The FIA accepted "special circumstances" were in play and that contributed to the decision to let Vettel off with a reprimand, although Red Bull were found to have not "sufficiently" instructed the German to return to parc ferme.
Elsewhere, Ferrari's Felipe Massa took fourth in the race ahead of McLaren's Sergio Perez and Lewis Hamilton of Mercedes, with Lotus' Kimi Raikkonen seventh.
Force India's Paul Di Resta ended his long points drought with eighth, ahead of his team-mate Adrian Sutil and Toro Rosso's Daniel Ricciardo. McLaren driver Button came home a lap down in 14th after his early tangle with Alonso.
Sebastian Vettel factfile:
1987: Born on July 3, in Heppenheim, Germany.
1995: Begins his karting career at the age of seven.
2001: Wins a string of karting titles, including European Junior Kart Championship, German Junior Kart Championship, Monaco Junior Kart Cup and Kart Paris-Bercy.
2003: Progressing into open-wheel racing, Vettel finishes second in the Formula BMW ADAC Championship.
2004: Dominates the Formula BMW ADAC Championship with 18 wins from 20 races, including 15 pole positions and 16 fastest laps.
2005: Finishes as top rookie in the Formula 3 Euro Series and fifth overall.
2006: Finishes second in Formula 3 Euro Series with three wins. Also named as test driver with BMW Sauber, becoming the youngest to drive at a grand prix event when he takes part in practice ahead of the race in Turkey. Also incurred the fastest fine in F1 history when he was caught speeding in the pit lane after just 10 seconds.
2007: Replaces Robert Kubica for the race in the United States after the Pole's spectacular crash in the previous race in Canada. In finishing eighth becomes the youngest driver to score a point.
Is given a race seat at Toro Rosso, replacing Scott Speed.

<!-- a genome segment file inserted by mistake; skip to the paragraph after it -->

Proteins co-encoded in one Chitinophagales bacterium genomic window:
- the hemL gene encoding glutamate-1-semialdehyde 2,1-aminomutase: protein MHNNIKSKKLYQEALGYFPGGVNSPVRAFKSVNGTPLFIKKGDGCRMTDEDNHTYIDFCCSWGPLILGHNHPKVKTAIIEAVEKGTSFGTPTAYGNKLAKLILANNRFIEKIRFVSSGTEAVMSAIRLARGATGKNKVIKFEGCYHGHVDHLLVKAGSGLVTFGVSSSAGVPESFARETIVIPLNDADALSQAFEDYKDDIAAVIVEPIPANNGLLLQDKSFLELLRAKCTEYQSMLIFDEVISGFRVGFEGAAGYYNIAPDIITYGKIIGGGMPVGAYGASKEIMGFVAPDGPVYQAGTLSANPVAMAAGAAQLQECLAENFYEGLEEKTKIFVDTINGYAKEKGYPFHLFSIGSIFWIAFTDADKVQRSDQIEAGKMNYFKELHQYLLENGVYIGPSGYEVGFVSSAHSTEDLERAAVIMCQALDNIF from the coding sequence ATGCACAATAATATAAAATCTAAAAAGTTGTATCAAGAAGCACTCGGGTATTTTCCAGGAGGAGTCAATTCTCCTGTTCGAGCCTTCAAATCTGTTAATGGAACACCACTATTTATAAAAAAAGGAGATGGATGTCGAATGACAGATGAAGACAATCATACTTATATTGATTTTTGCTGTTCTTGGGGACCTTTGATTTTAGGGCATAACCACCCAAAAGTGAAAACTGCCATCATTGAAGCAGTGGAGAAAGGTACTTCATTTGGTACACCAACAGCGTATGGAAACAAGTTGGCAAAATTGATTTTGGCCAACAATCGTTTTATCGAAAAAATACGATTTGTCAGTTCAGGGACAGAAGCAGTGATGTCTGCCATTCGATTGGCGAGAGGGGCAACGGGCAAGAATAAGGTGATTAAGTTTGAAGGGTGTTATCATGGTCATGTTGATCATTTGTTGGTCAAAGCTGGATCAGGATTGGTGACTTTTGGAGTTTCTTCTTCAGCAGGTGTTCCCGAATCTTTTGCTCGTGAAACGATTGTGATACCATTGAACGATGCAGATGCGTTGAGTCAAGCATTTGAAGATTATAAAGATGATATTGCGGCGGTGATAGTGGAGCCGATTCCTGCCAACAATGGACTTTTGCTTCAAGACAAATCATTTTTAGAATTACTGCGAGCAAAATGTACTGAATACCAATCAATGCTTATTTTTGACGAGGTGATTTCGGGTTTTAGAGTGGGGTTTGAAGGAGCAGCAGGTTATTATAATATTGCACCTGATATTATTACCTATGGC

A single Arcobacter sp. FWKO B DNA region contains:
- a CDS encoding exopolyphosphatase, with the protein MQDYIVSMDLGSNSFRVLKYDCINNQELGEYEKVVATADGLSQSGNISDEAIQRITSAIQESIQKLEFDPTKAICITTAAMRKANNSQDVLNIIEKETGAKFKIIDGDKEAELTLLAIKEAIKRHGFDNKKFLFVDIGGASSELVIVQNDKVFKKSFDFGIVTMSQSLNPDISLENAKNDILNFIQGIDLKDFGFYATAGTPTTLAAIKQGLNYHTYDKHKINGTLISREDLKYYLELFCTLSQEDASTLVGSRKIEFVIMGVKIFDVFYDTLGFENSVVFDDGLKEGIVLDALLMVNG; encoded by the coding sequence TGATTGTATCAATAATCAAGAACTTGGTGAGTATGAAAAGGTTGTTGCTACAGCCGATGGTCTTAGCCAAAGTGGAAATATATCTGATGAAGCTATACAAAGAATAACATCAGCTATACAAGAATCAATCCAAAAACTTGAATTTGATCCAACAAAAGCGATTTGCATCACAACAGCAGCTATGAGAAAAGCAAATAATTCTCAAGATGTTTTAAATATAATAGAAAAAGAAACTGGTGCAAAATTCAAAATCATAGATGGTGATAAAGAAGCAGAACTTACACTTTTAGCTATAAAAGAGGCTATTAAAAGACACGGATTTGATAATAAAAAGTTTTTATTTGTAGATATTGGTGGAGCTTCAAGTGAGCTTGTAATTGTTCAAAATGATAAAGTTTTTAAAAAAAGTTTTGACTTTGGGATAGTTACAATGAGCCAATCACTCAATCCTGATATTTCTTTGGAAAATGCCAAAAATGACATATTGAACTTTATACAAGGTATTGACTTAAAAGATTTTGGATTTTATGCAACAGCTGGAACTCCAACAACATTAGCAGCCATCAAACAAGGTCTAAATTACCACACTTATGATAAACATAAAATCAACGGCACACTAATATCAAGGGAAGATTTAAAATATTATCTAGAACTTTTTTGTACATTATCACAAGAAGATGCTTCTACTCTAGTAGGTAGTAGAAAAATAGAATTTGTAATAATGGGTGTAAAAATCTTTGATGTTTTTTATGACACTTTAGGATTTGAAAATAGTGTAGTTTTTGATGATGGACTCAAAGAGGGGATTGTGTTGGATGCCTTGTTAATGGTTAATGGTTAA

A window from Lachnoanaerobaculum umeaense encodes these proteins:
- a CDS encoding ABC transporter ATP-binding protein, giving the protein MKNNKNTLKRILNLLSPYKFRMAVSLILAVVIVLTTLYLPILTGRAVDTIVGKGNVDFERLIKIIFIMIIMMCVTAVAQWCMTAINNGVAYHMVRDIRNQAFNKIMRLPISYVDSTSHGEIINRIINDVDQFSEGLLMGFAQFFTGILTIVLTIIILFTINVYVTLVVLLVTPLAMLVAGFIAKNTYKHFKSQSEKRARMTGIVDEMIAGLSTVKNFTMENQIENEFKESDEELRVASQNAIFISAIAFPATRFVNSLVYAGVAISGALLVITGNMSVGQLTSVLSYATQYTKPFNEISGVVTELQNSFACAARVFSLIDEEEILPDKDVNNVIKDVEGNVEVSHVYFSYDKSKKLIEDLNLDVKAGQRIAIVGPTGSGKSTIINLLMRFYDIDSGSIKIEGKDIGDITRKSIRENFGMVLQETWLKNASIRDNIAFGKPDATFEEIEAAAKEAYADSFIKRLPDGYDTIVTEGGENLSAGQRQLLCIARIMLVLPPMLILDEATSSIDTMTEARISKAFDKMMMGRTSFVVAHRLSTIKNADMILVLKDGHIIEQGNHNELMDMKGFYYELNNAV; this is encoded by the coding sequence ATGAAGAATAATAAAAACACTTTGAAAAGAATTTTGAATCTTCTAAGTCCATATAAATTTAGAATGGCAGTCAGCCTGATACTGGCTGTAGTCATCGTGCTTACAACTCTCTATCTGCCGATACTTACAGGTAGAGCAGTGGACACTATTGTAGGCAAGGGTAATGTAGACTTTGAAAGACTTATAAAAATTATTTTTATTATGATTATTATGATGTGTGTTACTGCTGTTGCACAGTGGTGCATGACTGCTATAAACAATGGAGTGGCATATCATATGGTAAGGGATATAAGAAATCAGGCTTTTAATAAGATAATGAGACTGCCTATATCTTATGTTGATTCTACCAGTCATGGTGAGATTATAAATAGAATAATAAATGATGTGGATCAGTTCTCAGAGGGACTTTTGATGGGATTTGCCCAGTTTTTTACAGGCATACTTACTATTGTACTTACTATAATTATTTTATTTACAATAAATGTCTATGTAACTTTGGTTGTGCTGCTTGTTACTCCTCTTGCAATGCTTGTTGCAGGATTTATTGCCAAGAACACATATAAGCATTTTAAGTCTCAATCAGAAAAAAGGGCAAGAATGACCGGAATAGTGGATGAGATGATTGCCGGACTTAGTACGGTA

After crashing out in the Japanese Grand Prix when poised for a podium, Vettel scores the team's first points a week later in China where he finishes fourth.
2008: With Toro Rosso, Vettel becomes the youngest driver to qualify on pole and youngest race winner at the Italian Grand Prix. Finishes first full season eighth in the standings with 35 points.
2009: Replaces the retired David Coulthard at Red Bull Racing. On his debut in Australia collects a 10-place grid penalty for next race in Malaysia for attempting to finish with three wheels after a crash with Kubica.
Secures Red Bull's maiden pole and victory in third race of the year in China.
Wins three more races in Britain, Japan and Abu Dhabi, finishing runner-up in the championship.
2010: Wins the Malaysian, European, Japanese, Brazilian and Abu Dhabi Grands Prix en route to becoming the youngest champion in F1 history at 23 years 135 days.
2011: Signs a three-year contract extension in March, tying him to Red Bull until the end of the 2014 season.
Goes on to dominate the year, winning races in Australia, Malaysia, Turkey, Spain, Monaco, Valencia, Belgium, Italy and Singapore. His third-place finish in Japan helps him become the youngest back-to-back and double world champion at 24 years and 99 days.
2012: Wins races in Bahrain, then four back-to-back in Singapore, Japan, Korea and India, before sixth-placed finish in Brazil enables him to become the youngest triple world champion and winner of three successive title at 25 years 146 days.
2013: Signs a further one-year contract extension, taking him through to the end of 2015. Takes victories in Malaysia, where he blatantly ignores team orders to pass team-mate Mark Webber, Bahrain, Canada and Germany in first half of the season. After the summer break six wins in a row in Belgium, Italy, Singapore, Korea, Japan and India made it four titles in a row aged 26 years 117 days.